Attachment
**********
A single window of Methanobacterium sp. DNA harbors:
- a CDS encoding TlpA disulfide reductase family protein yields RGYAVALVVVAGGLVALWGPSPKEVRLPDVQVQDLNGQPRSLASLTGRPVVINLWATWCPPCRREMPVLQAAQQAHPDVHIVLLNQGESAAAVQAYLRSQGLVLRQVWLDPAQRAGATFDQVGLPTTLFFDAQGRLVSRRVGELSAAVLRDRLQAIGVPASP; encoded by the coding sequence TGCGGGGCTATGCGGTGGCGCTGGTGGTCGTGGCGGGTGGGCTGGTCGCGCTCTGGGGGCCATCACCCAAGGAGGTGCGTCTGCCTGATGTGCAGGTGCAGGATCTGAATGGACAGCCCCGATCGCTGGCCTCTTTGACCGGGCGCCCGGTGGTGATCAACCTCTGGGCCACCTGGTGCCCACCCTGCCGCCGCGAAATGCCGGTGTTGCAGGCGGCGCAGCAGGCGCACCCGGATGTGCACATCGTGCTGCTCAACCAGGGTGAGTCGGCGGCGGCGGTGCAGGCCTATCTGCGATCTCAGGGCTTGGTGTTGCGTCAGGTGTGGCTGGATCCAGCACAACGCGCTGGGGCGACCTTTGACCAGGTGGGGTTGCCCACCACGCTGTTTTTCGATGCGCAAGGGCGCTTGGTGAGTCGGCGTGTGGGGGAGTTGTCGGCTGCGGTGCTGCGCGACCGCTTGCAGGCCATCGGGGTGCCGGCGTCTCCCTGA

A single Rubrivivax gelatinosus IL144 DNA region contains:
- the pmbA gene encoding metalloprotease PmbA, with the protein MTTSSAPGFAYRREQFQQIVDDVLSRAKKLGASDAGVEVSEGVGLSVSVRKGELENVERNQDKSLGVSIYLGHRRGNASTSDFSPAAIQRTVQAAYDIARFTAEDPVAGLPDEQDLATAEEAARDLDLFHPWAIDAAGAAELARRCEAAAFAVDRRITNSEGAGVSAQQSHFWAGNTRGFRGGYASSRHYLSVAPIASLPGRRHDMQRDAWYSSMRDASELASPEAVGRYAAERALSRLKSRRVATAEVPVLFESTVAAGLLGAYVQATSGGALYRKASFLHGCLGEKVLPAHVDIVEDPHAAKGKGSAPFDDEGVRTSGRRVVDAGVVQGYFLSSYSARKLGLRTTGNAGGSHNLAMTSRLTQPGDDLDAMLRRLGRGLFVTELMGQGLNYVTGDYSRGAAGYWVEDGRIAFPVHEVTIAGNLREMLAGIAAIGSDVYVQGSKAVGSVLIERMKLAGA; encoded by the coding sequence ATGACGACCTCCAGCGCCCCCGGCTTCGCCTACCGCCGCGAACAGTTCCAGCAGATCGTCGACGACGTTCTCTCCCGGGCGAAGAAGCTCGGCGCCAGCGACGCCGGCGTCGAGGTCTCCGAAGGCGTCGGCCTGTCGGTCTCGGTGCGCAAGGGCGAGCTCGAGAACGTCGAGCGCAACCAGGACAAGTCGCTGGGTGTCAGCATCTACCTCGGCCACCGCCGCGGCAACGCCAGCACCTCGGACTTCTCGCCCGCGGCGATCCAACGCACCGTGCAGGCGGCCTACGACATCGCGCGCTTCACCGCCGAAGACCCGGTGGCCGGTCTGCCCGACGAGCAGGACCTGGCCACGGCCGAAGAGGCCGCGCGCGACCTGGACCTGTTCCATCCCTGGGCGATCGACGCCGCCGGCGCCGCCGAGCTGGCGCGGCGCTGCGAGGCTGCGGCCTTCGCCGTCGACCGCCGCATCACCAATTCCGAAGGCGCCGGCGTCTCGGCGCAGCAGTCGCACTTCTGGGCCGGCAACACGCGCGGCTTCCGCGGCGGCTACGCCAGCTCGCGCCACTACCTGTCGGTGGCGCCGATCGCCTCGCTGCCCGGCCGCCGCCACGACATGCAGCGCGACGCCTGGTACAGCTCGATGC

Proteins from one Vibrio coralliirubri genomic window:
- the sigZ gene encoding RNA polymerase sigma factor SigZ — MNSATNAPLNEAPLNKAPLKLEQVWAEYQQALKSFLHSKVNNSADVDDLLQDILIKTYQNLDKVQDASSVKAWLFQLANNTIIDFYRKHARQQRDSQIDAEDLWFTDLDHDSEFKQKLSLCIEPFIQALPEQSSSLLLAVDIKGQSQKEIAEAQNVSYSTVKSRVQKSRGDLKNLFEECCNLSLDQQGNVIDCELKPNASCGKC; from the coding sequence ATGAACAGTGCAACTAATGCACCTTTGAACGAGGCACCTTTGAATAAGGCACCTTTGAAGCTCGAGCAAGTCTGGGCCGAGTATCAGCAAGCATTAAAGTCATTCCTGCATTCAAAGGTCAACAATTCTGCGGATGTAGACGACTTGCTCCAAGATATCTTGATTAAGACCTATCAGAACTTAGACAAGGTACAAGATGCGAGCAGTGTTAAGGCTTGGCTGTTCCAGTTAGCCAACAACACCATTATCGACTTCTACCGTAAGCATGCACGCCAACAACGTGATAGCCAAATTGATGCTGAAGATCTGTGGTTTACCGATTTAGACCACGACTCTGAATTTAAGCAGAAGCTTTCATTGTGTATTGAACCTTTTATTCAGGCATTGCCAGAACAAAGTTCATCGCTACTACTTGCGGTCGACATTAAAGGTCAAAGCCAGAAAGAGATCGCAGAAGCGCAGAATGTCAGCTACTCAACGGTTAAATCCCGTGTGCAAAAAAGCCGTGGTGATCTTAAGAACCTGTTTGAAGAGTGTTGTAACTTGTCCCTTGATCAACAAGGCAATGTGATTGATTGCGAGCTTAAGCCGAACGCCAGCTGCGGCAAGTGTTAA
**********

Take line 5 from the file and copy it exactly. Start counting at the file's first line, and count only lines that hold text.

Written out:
Proteins from one Vibrio coralliirubri genomic window: